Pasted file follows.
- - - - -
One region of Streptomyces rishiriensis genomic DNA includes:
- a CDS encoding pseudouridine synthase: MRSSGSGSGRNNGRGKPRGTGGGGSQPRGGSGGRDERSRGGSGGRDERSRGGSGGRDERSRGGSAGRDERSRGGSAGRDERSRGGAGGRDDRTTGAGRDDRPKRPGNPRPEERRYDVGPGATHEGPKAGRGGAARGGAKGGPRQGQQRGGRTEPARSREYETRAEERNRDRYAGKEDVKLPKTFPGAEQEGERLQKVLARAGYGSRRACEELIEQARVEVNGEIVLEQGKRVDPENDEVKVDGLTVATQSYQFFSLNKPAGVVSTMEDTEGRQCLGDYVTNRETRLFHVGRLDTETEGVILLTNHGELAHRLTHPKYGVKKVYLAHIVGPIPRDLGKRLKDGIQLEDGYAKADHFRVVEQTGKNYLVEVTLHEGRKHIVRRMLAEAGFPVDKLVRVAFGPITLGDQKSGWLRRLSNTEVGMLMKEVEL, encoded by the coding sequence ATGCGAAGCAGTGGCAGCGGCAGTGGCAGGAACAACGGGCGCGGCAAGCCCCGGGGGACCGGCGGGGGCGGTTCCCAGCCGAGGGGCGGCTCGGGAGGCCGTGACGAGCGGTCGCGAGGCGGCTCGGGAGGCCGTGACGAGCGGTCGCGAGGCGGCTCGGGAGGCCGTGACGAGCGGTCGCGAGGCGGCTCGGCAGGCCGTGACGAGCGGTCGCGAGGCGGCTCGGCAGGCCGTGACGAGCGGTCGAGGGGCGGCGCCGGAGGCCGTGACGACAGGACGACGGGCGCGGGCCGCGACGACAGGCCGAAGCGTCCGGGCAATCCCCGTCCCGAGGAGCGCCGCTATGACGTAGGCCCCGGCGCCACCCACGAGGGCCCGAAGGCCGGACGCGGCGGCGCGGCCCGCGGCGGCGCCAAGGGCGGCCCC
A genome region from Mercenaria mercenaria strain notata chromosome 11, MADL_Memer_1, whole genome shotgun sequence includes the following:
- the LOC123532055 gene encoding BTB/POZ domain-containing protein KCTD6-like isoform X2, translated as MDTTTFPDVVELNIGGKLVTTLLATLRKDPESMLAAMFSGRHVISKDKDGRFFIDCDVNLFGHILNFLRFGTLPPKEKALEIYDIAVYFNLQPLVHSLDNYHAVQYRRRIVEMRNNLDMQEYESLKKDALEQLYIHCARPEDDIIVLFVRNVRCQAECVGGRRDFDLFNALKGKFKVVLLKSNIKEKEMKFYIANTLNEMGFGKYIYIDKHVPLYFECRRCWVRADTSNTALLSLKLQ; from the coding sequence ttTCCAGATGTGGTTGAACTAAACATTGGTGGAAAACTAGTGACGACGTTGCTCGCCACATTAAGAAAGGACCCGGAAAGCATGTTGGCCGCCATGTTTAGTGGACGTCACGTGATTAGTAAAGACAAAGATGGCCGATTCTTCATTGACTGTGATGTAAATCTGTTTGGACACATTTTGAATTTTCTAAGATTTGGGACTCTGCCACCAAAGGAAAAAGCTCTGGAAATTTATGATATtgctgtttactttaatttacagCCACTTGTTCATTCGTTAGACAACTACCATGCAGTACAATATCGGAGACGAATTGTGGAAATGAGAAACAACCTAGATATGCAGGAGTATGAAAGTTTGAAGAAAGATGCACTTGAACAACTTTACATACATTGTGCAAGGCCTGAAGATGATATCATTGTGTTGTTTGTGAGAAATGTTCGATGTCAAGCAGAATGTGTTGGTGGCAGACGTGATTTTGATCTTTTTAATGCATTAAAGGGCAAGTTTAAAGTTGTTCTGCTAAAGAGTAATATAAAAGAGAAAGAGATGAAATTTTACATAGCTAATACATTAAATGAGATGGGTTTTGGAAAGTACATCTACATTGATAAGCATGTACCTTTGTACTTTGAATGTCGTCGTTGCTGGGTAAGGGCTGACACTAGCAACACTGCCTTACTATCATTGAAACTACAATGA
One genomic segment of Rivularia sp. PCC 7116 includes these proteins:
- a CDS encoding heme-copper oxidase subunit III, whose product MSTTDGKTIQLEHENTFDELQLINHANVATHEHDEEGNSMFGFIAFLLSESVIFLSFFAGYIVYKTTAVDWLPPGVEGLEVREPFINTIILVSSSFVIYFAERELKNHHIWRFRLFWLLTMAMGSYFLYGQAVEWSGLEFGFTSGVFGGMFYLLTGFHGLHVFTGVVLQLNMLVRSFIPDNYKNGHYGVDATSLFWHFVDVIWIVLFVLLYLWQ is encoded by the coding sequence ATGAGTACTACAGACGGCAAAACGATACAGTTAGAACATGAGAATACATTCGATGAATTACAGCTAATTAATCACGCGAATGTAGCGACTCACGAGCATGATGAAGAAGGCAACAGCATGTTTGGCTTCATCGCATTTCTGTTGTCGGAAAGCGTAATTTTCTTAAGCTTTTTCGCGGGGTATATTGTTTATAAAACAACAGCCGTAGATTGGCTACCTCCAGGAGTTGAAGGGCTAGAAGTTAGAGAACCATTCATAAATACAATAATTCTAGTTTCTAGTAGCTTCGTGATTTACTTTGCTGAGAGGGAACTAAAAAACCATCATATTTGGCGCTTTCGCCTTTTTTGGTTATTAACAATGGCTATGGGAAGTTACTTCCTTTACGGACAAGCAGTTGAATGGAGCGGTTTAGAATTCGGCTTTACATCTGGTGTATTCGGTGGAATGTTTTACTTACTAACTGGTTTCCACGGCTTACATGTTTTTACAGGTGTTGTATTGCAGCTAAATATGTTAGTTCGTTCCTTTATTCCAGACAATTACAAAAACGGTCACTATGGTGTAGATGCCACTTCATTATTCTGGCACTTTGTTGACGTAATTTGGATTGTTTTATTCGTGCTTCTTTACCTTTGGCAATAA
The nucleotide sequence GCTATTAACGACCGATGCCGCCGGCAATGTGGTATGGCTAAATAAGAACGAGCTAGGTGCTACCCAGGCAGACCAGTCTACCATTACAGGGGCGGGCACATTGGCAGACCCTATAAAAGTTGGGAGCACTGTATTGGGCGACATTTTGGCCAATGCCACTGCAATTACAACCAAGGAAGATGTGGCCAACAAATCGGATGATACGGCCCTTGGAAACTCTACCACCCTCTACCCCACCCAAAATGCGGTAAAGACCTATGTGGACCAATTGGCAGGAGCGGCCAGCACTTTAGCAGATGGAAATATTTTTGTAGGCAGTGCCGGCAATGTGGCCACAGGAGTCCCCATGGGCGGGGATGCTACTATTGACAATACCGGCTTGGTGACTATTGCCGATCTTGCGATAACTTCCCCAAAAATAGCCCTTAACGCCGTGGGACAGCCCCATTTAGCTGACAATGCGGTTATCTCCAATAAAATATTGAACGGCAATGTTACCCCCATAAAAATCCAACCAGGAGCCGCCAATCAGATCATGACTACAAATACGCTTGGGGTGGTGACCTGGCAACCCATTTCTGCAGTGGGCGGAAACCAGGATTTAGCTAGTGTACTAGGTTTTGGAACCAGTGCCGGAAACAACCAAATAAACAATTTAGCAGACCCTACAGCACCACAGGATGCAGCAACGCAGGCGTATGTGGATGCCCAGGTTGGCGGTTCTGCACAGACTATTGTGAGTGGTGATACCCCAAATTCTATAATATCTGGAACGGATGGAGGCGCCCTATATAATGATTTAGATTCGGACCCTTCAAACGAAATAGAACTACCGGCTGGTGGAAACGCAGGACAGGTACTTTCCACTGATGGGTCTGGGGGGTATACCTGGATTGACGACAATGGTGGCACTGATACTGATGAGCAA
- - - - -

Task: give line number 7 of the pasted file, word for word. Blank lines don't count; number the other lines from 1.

The nucleotide sequence GCTATTAACGACCGATGCCGCCGGCAATGTGGTATGGCTAAATAAGAACGAGCTAGGTGCTACCCAGGCAGACCAGTCTACCATTACAGGGGCGGGCACATTGGCAGACCCTATAAAAGTTGGGAGCACTGTATTGGGCGACATTTTGGCCAATGCCACTGCAATTACAACCAAGGAAGATGTGGCCAACAAATCGGATGATACGGCCCTTGGAAACTCTACCACCCTCTACCCCACCCAAAATGCGGTAAAGACCTATGTGGACCAATTGGCAGGAGCGGCCAGCACTTTAGCAGATGGAAATATTTTTGTAGGCAGTGCCGGCAATGTGGCCACAGGAGTCCCCATGGGCGGGGATGCTACTATTGACAATACCGGCTTGGTGACTATTGCCGATCTTGCGATAACTTCCCCAAAAATAGCCCTTAACGCCGTGGGACAGCCCCATTTAGCTGACAATGCGGTTATCTCCAATAAAATATTGAACGGCAATGTTACCCCCATAAAAATCCAACCAGGAGCCGCCAATCAGATCATGACTACAAATACGCTTGGGGTGGTGACCTGGCAACCCATTTCTGCAGTGGGCGGAAACCAGGATTTAGCTAGTGTACTAGGTTTTGGAACCAGTGCCGGAAACAACCAAATAAACAATTTAGCAGACCCTACAGCACCACAGGATGCAGCAACGCAGGCGTATGTGGATGCCCAGGTTGGCGGTTCTGCACAGACTATTGTGAGTGGTGATACCCCAAATTCTATAATATCTGGAACGGATGGAGGCGCCCTATATAATGATTTAGATTCGGACCCTTCAAACGAAATAGAACTACCGGCTGGTGGAAACGCAGGACAGGTACTTTCCACTGATGGGTCTGGGGGGTATACCTGGATTGACGACAATGGTGGCACTGATACTGATGAGCAA